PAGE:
Xiao long bao making at Din Tai Fung Taipei, Taiwan
Xiao Long Bao being prepared behind a glass window
in the back of the restaurant. 
I have only been to two other Din Tai Fung restaurants, one in Shanghai, and the other, in a food court in Sydney. I enjoyed the food at both locations so I was excited to order a few items. I ordered a minced pork noodle dish and pork, pork & crab, and taro xiao long baos. The waitress gave me an instruction guide on how to eat a xiao long bao. If you’ve never tried xiao long bao before, you might make the mistake of putting the entire dumpling in your mouth only to suddenly spit it out because your tongue was burnt from the scalding soup inside. A kind friend taught me to first place the xiao long bao on a soup spoon, pinch a hole in the skin with your chopsticks so the soup can come out. Then you can sip on the soup and take a careful bite.

The noodle dish came out first, then the two savory dumplings, then lastly were the taro dumplings. Everything was delicious and I was able to finish everything by myself. I’ve come to the conclusion that, from the three branches that I have tried, the food is fairly consistent regardless of country. Now I can cross eating at Din Tai Fung off of my food bucket list. 

Minced pork noodles Taipei Taiwan
Noodles with Minced Pork Sauce
Xiao long bao at Din Tai Fung Taipei, Taiwan Xiao long bao at Din Tai Fung Taipei, Taiwan
                                           Pork Xiao Long Bao                                                                                       Pork & Crab Xiao Long Bao
Xiao long bao at Din Tai Fung Taipei, Taiwan
Inside a Pork & Crab Xiao Long Bao
Taro xiao long bao at Din Tai Fung Taipei, Taiwan Taro xiao long bao at Din Tai Fung Taipei, Taiwan
                                     Sweet Taro Xiao Long Bao                                                                          Half Eaten Sweet Taro Xiao Long Bao

I waited at the Taipei 101 Mall until my husband arrived to have dessert in the afternoon. On the 4th floor court, we had rich tasting hot chocolate at French chocolatier Jean-Paul Hevin‘s boutique cafe. The environment was fancy with its blue carpeting and cushioned seating so it was a nice place to relax regardless if it was on the pricey end.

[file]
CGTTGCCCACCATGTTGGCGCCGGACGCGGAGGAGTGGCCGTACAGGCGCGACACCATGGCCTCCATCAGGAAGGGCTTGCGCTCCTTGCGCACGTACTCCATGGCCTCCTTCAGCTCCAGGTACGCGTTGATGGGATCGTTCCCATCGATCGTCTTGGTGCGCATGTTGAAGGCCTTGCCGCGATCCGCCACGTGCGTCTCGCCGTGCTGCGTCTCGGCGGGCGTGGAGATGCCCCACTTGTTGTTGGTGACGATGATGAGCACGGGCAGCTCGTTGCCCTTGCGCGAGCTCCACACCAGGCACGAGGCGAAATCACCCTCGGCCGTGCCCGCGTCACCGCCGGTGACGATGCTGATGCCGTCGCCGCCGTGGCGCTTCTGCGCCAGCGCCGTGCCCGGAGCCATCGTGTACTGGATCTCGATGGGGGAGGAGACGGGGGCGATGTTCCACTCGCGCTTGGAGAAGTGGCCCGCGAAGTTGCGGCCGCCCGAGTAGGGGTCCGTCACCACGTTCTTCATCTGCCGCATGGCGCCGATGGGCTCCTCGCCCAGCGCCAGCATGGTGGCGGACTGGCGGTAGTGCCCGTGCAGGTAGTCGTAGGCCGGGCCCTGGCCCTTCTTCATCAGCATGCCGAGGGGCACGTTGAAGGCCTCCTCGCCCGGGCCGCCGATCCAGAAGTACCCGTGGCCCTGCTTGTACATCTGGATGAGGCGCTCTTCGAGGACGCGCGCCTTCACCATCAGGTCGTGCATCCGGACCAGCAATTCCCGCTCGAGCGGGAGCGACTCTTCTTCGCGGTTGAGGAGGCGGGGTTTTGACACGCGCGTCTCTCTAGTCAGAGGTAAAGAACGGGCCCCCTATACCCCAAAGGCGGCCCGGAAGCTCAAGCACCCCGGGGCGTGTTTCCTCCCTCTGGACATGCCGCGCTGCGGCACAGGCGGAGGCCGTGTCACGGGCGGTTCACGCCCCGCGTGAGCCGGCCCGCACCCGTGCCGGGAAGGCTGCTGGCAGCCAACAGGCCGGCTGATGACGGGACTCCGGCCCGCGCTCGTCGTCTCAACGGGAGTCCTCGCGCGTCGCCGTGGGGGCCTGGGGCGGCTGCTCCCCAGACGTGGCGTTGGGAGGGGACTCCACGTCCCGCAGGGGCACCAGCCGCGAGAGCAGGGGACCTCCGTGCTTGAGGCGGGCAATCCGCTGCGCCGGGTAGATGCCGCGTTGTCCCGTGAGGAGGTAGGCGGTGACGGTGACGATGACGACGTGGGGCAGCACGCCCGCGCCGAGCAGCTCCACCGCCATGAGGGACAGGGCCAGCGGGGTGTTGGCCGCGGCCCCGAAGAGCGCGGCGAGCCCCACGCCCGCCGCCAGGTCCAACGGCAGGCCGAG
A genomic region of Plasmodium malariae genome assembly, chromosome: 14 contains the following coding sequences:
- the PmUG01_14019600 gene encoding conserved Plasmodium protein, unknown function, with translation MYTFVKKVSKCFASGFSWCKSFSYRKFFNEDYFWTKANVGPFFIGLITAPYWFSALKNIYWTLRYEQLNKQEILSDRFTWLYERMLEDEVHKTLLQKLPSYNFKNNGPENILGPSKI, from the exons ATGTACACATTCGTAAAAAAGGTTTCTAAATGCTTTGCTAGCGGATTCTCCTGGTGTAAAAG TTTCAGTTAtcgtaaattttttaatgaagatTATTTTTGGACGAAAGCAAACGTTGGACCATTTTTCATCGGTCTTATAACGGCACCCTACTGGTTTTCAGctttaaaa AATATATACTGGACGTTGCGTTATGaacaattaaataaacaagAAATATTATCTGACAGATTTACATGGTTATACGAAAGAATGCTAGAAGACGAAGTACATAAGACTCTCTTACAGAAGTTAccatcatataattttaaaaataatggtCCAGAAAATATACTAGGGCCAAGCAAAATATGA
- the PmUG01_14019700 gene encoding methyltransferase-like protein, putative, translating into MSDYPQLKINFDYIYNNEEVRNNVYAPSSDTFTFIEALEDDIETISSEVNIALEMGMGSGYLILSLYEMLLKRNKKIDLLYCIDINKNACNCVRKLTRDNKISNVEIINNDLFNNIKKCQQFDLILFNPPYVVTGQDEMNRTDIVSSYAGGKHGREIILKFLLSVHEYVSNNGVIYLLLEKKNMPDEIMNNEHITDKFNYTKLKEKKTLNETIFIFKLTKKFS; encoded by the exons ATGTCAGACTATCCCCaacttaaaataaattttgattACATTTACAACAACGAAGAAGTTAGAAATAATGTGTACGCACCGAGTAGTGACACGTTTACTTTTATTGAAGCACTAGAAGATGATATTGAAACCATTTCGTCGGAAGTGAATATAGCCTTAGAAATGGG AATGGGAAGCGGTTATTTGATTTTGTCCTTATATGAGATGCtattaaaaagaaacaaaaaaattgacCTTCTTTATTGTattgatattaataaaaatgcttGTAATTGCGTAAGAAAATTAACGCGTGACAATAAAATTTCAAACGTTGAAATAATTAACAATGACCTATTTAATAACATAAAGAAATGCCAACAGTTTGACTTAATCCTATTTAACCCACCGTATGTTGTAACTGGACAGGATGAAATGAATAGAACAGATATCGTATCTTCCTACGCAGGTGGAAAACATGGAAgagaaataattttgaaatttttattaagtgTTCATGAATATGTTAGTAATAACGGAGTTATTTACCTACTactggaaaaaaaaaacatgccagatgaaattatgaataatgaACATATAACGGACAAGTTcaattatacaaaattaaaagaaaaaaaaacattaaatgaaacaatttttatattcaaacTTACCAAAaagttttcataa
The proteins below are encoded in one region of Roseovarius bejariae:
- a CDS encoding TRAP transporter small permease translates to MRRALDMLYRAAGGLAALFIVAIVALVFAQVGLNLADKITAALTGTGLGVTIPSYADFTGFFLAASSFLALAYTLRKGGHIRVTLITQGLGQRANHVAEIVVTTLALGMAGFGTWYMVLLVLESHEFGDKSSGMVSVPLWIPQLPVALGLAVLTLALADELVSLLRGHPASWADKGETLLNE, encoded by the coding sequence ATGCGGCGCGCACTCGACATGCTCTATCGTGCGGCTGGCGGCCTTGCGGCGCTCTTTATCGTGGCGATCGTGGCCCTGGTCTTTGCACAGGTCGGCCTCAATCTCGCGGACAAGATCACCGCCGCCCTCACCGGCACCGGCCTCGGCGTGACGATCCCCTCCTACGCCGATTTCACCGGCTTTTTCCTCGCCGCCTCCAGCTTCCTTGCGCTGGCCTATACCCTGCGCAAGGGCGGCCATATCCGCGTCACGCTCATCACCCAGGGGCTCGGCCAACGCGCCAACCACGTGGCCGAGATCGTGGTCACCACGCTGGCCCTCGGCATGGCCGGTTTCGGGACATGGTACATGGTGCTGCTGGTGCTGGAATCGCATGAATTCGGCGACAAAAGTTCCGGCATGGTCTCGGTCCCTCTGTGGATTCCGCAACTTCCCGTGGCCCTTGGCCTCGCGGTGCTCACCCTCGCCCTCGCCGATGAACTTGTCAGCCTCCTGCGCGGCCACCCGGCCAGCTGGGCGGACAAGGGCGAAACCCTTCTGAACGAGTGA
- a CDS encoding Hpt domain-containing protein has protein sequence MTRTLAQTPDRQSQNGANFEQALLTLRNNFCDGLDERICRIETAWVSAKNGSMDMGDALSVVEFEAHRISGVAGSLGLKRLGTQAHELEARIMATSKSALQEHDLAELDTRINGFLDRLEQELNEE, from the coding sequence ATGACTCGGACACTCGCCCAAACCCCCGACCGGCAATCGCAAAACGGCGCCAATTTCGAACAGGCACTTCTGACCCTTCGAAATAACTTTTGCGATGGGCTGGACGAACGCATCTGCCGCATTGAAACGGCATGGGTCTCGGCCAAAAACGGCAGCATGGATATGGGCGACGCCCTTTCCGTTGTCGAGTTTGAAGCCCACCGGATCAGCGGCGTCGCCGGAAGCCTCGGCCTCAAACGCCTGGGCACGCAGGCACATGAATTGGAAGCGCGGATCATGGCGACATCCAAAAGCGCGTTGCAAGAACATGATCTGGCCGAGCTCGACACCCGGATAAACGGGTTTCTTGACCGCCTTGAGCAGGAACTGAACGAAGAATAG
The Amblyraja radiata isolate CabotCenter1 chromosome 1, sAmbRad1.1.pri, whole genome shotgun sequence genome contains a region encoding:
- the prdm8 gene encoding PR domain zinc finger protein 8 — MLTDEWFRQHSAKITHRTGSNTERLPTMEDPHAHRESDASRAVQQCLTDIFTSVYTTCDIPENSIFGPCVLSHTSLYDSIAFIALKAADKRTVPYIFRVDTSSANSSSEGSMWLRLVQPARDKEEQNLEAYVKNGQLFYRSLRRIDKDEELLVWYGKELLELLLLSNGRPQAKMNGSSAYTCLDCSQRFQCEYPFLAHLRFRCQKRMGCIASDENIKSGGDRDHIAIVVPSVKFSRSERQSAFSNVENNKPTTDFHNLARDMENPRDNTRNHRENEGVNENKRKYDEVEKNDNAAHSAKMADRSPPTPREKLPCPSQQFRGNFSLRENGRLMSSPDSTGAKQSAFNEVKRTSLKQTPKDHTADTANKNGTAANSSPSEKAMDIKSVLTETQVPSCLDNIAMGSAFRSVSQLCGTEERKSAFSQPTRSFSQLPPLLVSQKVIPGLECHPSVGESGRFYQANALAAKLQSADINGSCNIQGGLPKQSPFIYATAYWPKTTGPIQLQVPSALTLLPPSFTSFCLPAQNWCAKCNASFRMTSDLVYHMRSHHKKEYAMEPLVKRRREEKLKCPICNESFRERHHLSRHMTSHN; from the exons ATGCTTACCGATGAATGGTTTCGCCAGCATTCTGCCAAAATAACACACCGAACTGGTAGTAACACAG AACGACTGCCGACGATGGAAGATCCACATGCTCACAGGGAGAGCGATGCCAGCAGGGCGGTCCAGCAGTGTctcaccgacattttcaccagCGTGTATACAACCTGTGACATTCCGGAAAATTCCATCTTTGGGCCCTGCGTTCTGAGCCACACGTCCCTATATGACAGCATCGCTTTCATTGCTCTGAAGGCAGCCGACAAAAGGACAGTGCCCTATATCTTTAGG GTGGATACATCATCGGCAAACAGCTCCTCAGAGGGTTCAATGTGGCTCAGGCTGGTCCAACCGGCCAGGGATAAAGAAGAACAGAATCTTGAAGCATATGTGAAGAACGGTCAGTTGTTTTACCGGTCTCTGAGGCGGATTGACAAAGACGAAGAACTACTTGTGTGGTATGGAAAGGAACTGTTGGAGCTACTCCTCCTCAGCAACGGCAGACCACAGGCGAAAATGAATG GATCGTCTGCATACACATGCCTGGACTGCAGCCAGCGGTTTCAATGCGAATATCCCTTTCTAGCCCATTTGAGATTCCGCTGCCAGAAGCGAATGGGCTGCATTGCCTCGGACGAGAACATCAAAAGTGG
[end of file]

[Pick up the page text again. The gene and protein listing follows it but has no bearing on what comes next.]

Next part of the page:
Hot chocolate at Jean Paul Hevin Taipei Taiwan Hot chocolate at Jean Paul Hevin Taipei Taiwan

We went over to Ice Monster located in the Breeze Song Gao shopping center, just a 10-minute walk away from the Taipei 101, for some flavored shaved ice. The portions were huge, which I did not expect since I had never tried this popular chain before. The texture was fluffy and I could taste both the oolong and mango flavors in the ice. The peanuts on the oolong flavored one seemed kind of strange to me so I just ate the azuki beans and herbal jelly toppings instead. The mango chunks on the mango snow ice tasted fresh and of course who doesn’t love mango? It started to rain heavily so we watched the rain pour outside from the large glass windows by our table as we tried to the two pounds of ice in front of us.

Ice Monster Taipei Taiwan
Oolong on the left and mango on the right
with mango chunks in the middle. 
We spent the remainder of the day at the Airbnb since the rain persisted until the early night. It would have been nice to get a bowl of beef noodle soup for dinner but the shaved ice was a meal in itself. However, I got to climb up Elephant Mountain and eat at Din Tai Fung so I feel my day was complete. The next morning we would fly to Hong Kong at 8am. It’s unfortunate that we only had a day in Taipei but I’m sure I’ll visit again so I can have some amazing beef noodle soup.